We procured a variety of items, including resupply, and the fixings to make two different meals over the course of the day.
At the hostel, we relaxed and enjoyed cooking and conversing with other hikers and Hoodie, who really wants his new hostel to meet the needs of hikers. But we found it to be quite adequate and it is our favorite hostel so far.
We made a coconut curry soup, vegetable heavy, of course, and a pasta bake, which was also vegetable heavy. It was fun to share our cooking with other people.
We relaxed in our room and went to bed at a reasonable hour.
Mile 1082.2 – campsite at the top of Rocky Top Shelter.
We woke up before six and enjoyed our breakfast complete with leftover vegetables from our shopping trip. We got ready for our day and left around 8:00 or so.
Before we knew it, we were in Pennsylvania!
It’s nice to be in our home state, even though we are still all the way across the state from our home.
Water is tricky again, but there was a park about seven miles from where we stayed that we were able to get water at. There was trail magic there also. Since we had very full food bags, we just wanted to hang out. Several other hikers stopped by, even one that we hadn’t seen since the beginning of our trip. He said that he walks fast and hikes slow because he goes on lots of side trips. This seems common for the faster hikers that we run into from time to time.
The terrain was relatively flat and not terribly rocky. We had to push ourselves forward to our next water source, a spring that was a bit down the hill by a shelter. We decided to camp here for the night on top of the hill. Maybe there will be a gentle breeze.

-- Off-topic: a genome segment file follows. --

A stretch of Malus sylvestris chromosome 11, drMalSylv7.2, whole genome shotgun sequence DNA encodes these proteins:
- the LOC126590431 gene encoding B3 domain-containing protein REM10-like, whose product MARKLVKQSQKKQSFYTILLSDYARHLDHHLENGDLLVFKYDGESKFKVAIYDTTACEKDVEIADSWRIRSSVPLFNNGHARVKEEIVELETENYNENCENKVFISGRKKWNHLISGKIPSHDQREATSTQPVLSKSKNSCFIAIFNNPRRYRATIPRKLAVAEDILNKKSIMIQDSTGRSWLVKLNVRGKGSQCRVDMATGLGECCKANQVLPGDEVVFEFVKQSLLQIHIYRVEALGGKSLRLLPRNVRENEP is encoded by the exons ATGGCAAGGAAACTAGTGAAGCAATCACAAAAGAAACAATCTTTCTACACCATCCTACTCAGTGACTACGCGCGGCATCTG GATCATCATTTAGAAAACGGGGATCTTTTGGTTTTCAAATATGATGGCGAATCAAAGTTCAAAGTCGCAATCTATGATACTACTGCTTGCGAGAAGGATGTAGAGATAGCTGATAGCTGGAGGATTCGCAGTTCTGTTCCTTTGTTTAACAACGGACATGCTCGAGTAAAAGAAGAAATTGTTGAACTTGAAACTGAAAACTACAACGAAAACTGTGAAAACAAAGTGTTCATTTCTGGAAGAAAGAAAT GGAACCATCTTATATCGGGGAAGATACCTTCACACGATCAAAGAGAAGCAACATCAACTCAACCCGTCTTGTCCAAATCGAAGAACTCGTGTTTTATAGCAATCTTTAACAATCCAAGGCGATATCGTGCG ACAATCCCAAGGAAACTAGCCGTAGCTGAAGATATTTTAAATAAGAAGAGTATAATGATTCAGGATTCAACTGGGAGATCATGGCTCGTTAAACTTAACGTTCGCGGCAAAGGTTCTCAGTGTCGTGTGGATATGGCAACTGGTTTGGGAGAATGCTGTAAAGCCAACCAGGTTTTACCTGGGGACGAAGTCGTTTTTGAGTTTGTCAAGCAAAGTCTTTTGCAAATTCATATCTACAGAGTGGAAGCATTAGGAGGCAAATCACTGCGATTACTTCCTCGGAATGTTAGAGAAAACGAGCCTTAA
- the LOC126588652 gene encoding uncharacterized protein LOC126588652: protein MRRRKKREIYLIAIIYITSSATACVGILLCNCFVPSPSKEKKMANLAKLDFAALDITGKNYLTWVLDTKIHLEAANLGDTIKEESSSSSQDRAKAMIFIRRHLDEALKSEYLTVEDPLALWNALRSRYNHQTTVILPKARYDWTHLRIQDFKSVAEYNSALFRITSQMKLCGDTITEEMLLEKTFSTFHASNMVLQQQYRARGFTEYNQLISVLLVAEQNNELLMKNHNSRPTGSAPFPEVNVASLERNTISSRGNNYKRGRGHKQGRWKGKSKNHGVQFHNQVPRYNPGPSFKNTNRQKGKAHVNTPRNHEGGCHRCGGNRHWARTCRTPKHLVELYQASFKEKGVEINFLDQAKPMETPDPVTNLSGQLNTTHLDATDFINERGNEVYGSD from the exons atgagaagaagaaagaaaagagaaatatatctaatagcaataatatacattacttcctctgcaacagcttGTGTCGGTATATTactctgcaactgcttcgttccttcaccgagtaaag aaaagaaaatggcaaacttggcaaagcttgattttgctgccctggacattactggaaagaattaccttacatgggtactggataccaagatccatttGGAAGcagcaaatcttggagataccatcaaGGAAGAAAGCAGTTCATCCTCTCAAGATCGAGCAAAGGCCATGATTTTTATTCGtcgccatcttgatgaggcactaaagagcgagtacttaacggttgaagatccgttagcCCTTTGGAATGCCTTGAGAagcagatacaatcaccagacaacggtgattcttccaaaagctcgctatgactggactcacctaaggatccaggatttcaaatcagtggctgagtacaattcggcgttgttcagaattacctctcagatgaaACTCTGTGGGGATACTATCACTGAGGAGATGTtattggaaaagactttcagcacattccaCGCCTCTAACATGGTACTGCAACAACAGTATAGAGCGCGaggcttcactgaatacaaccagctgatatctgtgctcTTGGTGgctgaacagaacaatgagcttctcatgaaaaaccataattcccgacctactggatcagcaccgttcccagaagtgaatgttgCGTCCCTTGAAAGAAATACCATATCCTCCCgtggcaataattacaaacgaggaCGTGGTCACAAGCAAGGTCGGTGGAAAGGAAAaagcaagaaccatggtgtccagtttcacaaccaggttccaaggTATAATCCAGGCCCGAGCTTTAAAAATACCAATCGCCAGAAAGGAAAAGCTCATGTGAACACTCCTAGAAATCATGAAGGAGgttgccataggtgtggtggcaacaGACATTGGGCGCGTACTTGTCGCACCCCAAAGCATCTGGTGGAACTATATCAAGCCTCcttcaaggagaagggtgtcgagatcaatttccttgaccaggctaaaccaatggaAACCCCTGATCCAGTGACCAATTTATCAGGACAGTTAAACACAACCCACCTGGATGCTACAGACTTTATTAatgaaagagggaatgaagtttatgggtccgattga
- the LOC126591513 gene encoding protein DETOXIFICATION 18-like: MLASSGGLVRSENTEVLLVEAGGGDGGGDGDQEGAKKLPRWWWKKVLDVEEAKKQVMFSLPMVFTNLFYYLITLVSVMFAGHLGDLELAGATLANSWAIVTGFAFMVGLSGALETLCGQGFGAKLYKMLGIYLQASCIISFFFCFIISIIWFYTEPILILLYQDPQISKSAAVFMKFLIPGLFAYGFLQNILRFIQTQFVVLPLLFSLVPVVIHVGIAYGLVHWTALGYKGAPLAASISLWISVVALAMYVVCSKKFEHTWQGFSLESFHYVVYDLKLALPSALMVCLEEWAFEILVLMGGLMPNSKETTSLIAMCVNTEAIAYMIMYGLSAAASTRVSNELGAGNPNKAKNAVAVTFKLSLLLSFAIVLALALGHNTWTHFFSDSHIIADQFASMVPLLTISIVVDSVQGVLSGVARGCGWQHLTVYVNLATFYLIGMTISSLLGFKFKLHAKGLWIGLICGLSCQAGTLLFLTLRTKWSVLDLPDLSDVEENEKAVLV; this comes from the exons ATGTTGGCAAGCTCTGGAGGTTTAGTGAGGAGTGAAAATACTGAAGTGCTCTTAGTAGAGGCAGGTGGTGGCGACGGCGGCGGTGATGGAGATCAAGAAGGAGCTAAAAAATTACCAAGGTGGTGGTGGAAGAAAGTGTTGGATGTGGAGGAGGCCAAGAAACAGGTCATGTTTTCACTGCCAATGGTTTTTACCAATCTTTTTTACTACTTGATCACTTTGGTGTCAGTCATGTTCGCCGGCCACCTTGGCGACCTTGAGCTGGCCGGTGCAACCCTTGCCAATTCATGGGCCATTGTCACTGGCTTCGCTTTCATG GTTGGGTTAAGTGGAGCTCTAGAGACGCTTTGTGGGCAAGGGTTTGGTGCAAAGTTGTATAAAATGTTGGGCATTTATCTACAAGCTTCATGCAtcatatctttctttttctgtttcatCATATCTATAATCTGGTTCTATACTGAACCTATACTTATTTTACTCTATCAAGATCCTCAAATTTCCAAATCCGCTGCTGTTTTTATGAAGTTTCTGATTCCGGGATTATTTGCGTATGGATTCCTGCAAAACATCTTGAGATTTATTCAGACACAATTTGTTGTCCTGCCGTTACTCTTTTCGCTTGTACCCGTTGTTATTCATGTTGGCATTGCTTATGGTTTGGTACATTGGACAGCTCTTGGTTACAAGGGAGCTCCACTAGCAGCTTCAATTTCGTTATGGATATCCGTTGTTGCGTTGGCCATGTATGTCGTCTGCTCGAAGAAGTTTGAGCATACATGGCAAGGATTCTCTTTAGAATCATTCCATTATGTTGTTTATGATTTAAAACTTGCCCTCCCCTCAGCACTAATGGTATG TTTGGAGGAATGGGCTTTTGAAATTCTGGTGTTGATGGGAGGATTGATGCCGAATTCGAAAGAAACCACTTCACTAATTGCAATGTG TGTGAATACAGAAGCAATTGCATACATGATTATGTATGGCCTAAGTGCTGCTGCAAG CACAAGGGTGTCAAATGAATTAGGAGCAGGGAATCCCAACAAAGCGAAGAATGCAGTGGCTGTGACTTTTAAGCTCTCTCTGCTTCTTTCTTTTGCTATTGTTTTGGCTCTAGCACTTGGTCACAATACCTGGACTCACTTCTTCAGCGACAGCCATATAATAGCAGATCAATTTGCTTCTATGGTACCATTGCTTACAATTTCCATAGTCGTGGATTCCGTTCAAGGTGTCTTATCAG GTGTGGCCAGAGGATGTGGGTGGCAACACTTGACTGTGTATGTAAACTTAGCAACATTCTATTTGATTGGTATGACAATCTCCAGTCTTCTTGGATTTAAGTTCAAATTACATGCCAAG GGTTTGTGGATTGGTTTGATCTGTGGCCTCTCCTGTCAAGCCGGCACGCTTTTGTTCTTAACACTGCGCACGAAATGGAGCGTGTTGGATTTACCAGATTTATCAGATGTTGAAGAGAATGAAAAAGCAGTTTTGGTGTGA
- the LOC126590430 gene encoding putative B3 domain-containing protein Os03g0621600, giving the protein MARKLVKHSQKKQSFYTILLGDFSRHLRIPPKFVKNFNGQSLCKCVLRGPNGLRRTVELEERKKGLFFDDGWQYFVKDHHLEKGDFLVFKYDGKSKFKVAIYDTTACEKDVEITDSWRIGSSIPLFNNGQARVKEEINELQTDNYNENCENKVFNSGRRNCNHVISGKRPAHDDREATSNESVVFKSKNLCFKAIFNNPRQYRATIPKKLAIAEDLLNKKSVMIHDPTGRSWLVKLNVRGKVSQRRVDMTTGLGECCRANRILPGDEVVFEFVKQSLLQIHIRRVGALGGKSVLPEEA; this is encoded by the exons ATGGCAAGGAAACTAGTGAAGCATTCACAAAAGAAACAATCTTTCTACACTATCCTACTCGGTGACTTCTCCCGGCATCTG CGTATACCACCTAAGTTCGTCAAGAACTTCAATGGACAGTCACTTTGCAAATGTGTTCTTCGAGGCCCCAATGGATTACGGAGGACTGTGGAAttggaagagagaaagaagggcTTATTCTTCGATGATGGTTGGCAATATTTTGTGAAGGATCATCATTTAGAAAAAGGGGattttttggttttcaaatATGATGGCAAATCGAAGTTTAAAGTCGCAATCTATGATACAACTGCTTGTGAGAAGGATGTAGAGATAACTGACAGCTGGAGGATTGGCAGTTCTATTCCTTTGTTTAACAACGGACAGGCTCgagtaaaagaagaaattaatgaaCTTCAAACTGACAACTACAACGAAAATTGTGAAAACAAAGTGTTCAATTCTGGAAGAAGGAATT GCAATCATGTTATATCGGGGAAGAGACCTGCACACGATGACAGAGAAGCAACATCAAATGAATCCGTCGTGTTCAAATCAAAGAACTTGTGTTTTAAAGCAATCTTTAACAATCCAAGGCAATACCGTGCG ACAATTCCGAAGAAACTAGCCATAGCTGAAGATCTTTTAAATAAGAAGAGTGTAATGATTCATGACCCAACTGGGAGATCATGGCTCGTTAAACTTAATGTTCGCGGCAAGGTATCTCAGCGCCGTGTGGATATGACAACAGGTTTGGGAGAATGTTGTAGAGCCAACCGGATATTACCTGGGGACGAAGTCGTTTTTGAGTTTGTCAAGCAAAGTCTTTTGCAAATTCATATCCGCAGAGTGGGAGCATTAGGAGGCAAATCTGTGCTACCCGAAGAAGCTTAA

We decided to give ourselves lower daily mile goals in order to continue our physical and mental restoration project.
Both of us have hurting feet and it’s important to feel well rested, especially with rising temperatures.
Mile 1105 – Ironmasters Mansion Hostel
Today was halfway day!
Things cooled off enough over the course of the evening for us to sleep well. We got up nice and early and had everything packed up and hit the trail before seven.
Just a few miles away we came upon a state park, which was very lovely place to get water, use the restroom, eat breakfast, and throw away trash.
Just a couple miles away from the campground area, there was a beautiful shelter that is well taken care of and has a porch swing and potted plants. We didn’t stay long because we had already had breakfast. But we swing on the porch swing.